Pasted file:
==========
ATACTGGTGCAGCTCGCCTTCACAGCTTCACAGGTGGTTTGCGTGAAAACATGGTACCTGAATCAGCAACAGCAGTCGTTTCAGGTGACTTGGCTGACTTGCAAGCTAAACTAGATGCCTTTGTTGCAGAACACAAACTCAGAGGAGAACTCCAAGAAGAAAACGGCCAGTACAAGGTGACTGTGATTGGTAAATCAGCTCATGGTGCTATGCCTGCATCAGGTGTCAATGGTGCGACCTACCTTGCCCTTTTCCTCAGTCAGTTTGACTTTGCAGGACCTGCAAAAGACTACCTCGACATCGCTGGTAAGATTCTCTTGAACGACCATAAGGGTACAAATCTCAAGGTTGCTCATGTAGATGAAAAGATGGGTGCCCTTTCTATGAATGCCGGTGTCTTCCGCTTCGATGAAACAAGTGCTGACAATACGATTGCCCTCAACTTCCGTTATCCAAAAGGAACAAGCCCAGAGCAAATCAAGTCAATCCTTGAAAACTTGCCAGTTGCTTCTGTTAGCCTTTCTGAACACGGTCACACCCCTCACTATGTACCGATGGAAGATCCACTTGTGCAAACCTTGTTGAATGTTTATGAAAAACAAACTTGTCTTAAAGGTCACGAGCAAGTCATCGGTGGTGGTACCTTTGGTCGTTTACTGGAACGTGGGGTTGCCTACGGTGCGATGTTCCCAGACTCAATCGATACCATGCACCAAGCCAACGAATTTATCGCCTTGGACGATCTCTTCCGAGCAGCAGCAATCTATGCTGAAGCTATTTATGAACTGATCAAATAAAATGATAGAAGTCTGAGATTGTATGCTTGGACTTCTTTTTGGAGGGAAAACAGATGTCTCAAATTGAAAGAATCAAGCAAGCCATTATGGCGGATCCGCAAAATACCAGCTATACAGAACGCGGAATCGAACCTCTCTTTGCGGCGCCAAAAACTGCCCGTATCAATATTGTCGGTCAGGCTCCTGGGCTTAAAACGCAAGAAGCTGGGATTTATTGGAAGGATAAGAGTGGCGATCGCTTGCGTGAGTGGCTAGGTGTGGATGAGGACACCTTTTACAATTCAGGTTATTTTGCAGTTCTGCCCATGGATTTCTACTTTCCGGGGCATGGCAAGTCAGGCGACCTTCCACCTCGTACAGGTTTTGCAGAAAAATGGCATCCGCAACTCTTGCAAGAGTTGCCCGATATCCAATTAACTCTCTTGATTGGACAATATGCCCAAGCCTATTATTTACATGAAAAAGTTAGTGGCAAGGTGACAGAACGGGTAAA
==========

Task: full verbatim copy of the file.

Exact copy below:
ATACTGGTGCAGCTCGCCTTCACAGCTTCACAGGTGGTTTGCGTGAAAACATGGTACCTGAATCAGCAACAGCAGTCGTTTCAGGTGACTTGGCTGACTTGCAAGCTAAACTAGATGCCTTTGTTGCAGAACACAAACTCAGAGGAGAACTCCAAGAAGAAAACGGCCAGTACAAGGTGACTGTGATTGGTAAATCAGCTCATGGTGCTATGCCTGCATCAGGTGTCAATGGTGCGACCTACCTTGCCCTTTTCCTCAGTCAGTTTGACTTTGCAGGACCTGCAAAAGACTACCTCGACATCGCTGGTAAGATTCTCTTGAACGACCATAAGGGTACAAATCTCAAGGTTGCTCATGTAGATGAAAAGATGGGTGCCCTTTCTATGAATGCCGGTGTCTTCCGCTTCGATGAAACAAGTGCTGACAATACGATTGCCCTCAACTTCCGTTATCCAAAAGGAACAAGCCCAGAGCAAATCAAGTCAATCCTTGAAAACTTGCCAGTTGCTTCTGTTAGCCTTTCTGAACACGGTCACACCCCTCACTATGTACCGATGGAAGATCCACTTGTGCAAACCTTGTTGAATGTTTATGAAAAACAAACTTGTCTTAAAGGTCACGAGCAAGTCATCGGTGGTGGTACCTTTGGTCGTTTACTGGAACGTGGGGTTGCCTACGGTGCGATGTTCCCAGACTCAATCGATACCATGCACCAAGCCAACGAATTTATCGCCTTGGACGATCTCTTCCGAGCAGCAGCAATCTATGCTGAAGCTATTTATGAACTGATCAAATAAAATGATAGAAGTCTGAGATTGTATGCTTGGACTTCTTTTTGGAGGGAAAACAGATGTCTCAAATTGAAAGAATCAAGCAAGCCATTATGGCGGATCCGCAAAATACCAGCTATACAGAACGCGGAATCGAACCTCTCTTTGCGGCGCCAAAAACTGCCCGTATCAATATTGTCGGTCAGGCTCCTGGGCTTAAAACGCAAGAAGCTGGGATTTATTGGAAGGATAAGAGTGGCGATCGCTTGCGTGAGTGGCTAGGTGTGGATGAGGACACCTTTTACAATTCAGGTTATTTTGCAGTTCTGCCCATGGATTTCTACTTTCCGGGGCATGGCAAGTCAGGCGACCTTCCACCTCGTACAGGTTTTGCAGAAAAATGGCATCCGCAACTCTTGCAAGAGTTGCCCGATATCCAATTAACTCTCTTGATTGGACAATATGCCCAAGCCTATTATTTACATGAAAAAGTTAGTGGCAAGGTGACAGAACGGGTAAA